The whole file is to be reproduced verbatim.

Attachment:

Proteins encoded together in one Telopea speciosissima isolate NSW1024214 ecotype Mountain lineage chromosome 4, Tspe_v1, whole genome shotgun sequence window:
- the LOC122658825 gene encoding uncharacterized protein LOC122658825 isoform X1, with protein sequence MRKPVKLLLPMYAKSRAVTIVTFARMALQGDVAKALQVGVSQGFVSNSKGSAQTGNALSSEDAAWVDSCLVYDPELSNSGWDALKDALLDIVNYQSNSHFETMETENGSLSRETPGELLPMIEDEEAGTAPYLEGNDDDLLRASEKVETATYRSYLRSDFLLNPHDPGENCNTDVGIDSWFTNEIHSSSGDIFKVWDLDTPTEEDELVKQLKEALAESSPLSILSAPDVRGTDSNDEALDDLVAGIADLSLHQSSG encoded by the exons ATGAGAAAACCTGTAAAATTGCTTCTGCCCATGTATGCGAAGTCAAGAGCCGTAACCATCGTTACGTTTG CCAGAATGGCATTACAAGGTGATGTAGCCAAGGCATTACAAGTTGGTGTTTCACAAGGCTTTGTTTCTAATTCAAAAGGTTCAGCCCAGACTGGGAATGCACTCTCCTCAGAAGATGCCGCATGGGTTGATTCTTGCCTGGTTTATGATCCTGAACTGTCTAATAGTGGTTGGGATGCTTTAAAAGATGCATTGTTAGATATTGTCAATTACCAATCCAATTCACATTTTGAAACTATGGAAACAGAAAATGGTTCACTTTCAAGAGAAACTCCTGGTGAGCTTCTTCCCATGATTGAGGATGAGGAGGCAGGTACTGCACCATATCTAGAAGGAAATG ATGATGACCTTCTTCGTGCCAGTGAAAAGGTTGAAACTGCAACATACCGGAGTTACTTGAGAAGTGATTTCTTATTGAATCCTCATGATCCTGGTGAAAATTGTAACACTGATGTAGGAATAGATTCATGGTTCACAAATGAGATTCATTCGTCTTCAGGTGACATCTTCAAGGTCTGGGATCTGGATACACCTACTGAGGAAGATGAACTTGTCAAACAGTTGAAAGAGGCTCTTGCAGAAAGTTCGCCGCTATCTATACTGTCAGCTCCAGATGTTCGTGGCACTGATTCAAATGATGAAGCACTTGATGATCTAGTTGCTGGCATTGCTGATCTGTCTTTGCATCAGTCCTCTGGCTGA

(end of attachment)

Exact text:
Proteins encoded together in one Telopea speciosissima isolate NSW1024214 ecotype Mountain lineage chromosome 4, Tspe_v1, whole genome shotgun sequence window:
- the LOC122658825 gene encoding uncharacterized protein LOC122658825 isoform X1, with protein sequence MRKPVKLLLPMYAKSRAVTIVTFARMALQGDVAKALQVGVSQGFVSNSKGSAQTGNALSSEDAAWVDSCLVYDPELSNSGWDALKDALLDIVNYQSNSHFETMETENGSLSRETPGELLPMIEDEEAGTAPYLEGNDDDLLRASEKVETATYRSYLRSDFLLNPHDPGENCNTDVGIDSWFTNEIHSSSGDIFKVWDLDTPTEEDELVKQLKEALAESSPLSILSAPDVRGTDSNDEALDDLVAGIADLSLHQSSG encoded by the exons ATGAGAAAACCTGTAAAATTGCTTCTGCCCATGTATGCGAAGTCAAGAGCCGTAACCATCGTTACGTTTG CCAGAATGGCATTACAAGGTGATGTAGCCAAGGCATTACAAGTTGGTGTTTCACAAGGCTTTGTTTCTAATTCAAAAGGTTCAGCCCAGACTGGGAATGCACTCTCCTCAGAAGATGCCGCATGGGTTGATTCTTGCCTGGTTTATGATCCTGAACTGTCTAATAGTGGTTGGGATGCTTTAAAAGATGCATTGTTAGATATTGTCAATTACCAATCCAATTCACATTTTGAAACTATGGAAACAGAAAATGGTTCACTTTCAAGAGAAACTCCTGGTGAGCTTCTTCCCATGATTGAGGATGAGGAGGCAGGTACTGCACCATATCTAGAAGGAAATG ATGATGACCTTCTTCGTGCCAGTGAAAAGGTTGAAACTGCAACATACCGGAGTTACTTGAGAAGTGATTTCTTATTGAATCCTCATGATCCTGGTGAAAATTGTAACACTGATGTAGGAATAGATTCATGGTTCACAAATGAGATTCATTCGTCTTCAGGTGACATCTTCAAGGTCTGGGATCTGGATACACCTACTGAGGAAGATGAACTTGTCAAACAGTTGAAAGAGGCTCTTGCAGAAAGTTCGCCGCTATCTATACTGTCAGCTCCAGATGTTCGTGGCACTGATTCAAATGATGAAGCACTTGATGATCTAGTTGCTGGCATTGCTGATCTGTCTTTGCATCAGTCCTCTGGCTGA